In December, Prime Minister David Cameron described on-by-default network-level web filters as a crude system for blocking inappropriate content. The blocking is so overbroad and low quality that adults soon ask for the blocking to be removed.
Keir Starmer, the Director of Public Prosecutions, said too many investigations into comments on networks such as Twitter would have a chilling effect on free speech:
I think that if there are too many investigations and too many cases coming to court then that can have a chilling effect on free speech.
This is about trying to get the balance right, making sure time and resources are spent on cases that really do need to go to court, and not spent on cases which people might think really would be better dealt with by a swift apology and removal of the
There is a lot of stuff out there that is highly offensive that is put out on a spontaneous basis that is quite often taken down pretty quickly and the view is that those sort of remarks don't necessarily need to be prosecuted.
This is not a get-out-of-jail card but it is highly relevant. Stuff does go up on a Friday and Saturday night and come down the next morning. If that is the case a lot of people will say: 'That shouldn't have happened, the person has accepted it, but
really you don't need a criminal prosecution.' It is a relevant factor.
Starmer stressed that people who wrote libellous tweets, or messages that broke court orders or were threatening, would still face prosecution.
In the case of Yildrim v Turkey the European Court of Human Rights decided that a Court order blocking access to "Google Sites" in Turkey was a violation of Article 10.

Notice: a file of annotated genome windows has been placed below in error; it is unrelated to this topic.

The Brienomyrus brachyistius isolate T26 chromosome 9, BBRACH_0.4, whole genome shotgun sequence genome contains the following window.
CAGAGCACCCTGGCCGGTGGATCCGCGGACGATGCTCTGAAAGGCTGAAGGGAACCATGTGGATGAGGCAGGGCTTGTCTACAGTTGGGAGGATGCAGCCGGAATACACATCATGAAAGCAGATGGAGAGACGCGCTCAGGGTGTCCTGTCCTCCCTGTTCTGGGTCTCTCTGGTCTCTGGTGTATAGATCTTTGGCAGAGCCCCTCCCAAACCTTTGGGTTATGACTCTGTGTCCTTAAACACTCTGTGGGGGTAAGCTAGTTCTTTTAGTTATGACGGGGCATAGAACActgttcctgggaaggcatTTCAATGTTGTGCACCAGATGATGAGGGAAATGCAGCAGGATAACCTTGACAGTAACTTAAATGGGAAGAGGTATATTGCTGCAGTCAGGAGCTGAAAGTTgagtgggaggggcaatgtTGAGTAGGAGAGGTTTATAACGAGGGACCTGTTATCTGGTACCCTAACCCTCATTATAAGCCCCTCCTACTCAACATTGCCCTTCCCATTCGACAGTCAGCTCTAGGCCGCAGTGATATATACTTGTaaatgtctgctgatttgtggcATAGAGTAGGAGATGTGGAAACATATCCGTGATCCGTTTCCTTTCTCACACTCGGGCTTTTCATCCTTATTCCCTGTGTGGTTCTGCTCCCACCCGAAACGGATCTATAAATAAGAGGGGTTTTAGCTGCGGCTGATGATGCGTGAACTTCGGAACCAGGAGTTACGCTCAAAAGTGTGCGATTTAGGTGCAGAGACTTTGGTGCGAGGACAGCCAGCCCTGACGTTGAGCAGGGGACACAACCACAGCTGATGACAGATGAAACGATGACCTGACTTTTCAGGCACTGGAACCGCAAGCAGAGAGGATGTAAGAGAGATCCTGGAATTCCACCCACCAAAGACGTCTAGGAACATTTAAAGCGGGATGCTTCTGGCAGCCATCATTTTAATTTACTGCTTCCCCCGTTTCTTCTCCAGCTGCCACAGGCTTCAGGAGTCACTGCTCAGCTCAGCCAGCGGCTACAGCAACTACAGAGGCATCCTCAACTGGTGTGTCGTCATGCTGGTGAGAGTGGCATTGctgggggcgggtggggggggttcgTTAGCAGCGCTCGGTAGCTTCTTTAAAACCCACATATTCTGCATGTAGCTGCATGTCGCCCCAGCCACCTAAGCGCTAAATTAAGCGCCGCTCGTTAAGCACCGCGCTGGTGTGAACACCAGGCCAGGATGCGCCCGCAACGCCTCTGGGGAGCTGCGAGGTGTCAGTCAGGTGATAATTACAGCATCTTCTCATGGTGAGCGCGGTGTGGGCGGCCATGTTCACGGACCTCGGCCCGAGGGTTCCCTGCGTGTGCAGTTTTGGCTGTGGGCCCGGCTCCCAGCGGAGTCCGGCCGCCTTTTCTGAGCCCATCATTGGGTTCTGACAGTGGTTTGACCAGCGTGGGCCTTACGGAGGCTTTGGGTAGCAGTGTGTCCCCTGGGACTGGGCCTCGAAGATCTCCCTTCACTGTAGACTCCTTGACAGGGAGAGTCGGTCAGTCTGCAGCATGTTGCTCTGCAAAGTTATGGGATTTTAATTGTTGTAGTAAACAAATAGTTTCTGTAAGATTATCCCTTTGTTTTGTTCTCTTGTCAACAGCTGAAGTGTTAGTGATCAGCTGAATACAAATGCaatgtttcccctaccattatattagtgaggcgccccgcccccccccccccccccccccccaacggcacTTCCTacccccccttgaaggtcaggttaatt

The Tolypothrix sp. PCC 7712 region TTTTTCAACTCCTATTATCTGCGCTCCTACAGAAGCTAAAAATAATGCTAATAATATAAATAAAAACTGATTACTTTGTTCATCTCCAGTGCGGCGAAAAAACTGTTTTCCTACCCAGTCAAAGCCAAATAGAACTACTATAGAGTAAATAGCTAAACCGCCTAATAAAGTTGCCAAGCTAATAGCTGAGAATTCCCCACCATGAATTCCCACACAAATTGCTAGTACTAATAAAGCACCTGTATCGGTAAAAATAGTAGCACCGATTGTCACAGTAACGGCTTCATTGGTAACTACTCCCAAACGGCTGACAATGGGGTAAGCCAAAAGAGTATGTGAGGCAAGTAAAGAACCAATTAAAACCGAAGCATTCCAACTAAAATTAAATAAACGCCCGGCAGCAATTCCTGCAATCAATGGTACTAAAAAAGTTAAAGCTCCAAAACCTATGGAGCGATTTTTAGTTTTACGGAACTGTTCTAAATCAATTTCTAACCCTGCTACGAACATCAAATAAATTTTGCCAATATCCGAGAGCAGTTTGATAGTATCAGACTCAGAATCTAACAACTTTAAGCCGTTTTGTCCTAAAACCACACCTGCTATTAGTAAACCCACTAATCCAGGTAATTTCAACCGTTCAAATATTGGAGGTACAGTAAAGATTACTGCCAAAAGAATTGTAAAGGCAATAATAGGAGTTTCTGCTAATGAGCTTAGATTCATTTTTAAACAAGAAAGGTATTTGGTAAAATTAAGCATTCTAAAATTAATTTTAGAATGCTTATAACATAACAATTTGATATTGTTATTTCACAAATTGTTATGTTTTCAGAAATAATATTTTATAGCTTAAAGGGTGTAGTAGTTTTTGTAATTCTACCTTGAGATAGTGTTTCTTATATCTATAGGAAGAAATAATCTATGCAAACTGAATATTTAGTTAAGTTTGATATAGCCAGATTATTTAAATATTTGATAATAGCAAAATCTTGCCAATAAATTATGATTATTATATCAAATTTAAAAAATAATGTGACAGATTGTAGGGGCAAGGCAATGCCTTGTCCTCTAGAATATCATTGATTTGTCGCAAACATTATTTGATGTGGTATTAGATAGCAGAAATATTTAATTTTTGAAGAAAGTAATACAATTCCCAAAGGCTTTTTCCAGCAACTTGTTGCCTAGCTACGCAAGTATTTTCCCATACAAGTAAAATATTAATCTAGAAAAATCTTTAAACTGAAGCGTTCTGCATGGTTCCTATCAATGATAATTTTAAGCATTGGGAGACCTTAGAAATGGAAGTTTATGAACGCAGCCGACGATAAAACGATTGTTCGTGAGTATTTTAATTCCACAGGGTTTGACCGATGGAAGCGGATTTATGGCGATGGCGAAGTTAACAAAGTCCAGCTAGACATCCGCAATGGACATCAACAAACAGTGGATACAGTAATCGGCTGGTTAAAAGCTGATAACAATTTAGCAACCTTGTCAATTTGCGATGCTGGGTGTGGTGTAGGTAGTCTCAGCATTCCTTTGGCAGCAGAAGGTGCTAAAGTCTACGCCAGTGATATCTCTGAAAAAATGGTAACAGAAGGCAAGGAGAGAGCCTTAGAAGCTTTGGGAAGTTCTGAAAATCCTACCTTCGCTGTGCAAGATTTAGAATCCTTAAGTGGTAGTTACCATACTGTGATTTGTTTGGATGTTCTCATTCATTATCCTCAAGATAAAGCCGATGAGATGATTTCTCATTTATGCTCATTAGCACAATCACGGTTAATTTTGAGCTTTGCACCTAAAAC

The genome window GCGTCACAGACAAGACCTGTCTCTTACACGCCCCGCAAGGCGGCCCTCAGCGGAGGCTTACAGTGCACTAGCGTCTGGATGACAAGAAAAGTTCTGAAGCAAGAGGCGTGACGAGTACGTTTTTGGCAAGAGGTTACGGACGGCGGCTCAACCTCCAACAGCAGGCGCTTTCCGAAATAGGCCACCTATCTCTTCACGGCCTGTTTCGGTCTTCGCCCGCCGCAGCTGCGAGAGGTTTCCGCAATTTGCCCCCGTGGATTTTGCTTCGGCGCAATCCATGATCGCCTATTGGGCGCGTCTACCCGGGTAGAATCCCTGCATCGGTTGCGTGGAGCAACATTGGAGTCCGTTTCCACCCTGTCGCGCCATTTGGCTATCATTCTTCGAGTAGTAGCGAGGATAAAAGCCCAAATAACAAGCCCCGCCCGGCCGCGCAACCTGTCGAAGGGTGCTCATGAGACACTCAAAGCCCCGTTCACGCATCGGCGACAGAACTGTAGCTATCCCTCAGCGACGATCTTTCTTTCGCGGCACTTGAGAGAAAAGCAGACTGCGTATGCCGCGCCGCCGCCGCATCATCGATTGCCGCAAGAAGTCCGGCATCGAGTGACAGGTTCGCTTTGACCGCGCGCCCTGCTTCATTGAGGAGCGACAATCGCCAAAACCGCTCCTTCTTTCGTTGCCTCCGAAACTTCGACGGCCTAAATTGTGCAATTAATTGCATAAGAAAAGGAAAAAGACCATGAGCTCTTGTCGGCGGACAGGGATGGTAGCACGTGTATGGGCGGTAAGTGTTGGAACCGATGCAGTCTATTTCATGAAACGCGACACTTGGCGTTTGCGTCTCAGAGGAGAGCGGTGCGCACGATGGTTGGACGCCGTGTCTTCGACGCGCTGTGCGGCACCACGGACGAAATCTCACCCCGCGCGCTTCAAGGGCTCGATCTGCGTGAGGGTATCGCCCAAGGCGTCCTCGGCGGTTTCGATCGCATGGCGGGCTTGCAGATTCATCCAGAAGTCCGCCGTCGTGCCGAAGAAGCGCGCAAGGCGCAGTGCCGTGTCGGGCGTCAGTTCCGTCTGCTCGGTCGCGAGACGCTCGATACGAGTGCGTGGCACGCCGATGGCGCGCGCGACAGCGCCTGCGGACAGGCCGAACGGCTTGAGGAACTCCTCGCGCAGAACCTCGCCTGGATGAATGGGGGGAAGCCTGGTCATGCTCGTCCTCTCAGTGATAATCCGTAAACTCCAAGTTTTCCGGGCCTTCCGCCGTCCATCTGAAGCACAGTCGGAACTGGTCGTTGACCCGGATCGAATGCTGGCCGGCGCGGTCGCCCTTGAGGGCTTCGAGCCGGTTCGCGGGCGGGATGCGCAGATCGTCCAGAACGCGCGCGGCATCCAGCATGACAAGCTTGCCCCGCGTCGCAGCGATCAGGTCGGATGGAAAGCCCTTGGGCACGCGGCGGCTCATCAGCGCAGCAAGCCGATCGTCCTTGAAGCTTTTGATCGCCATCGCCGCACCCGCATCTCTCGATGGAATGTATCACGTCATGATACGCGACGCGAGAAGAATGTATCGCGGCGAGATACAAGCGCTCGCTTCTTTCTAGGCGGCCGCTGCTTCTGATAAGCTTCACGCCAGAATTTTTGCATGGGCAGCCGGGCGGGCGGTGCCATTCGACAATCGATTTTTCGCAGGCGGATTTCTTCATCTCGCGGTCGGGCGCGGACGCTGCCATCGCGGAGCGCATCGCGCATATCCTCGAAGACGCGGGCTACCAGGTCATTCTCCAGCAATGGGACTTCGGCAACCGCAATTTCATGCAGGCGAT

Yildrim owned and ran a website hosted by the Google Sites service, on which he published his academic work and his opinions on various matters. On 23 June 2009 the Denizli Criminal Court of First Instance ordered the blocking of an Internet
site whose owner had been accused of insulting the memory of Atatürk . The order was issued as a preventive measure in the context of criminal proceedings against the site's owner.
The blocking order was submitted for execution to the Telecommunications Directorate (TiB). Shortly afterwards, the TiB asked the court to extend the scope of the order by blocking access to Google Sites, which hosted not only the site in
question but also the applicant's site. The TiB stated that this was the only technical means of blocking the offending site, as its owner was located abroad.
The TiB blocked all access to Google Sites and Yildrim was thus unable to access his own site. All his subsequent attempts to remedy the situation were unsuccessful because of the blocking order issued by the court.
The court decided that \the effects of the measure in question had been arbitrary and the judicial review of the blocking of access had been insufficient to prevent abuses. There had therefore been a violation of Article 10 of the Convention.
The court held that Turkey was to pay the applicant 7,500 euros (EUR) in respect of non pecuniary damage.
Children are as upset by violent videos on YouTube that feature animal cruelty or beheadings and by insensitive Facebook messages from divorced parents as they are by online bullying and pornography, according to the biggest survey of young British
people and their internet use.
The research will be unveiled by the UK Council for Child Internet Safety (UKCCIS) on Tuesday, Safer Internet Day, when a charter of rights and responsibilities for children online will also be launched.
The survey, conducted for the council by academics, asked 24,000 children 25 questions about internet use, including have you ever seen anything online that has upset you? Hundreds of schools around Britain were enlisted to help canvass the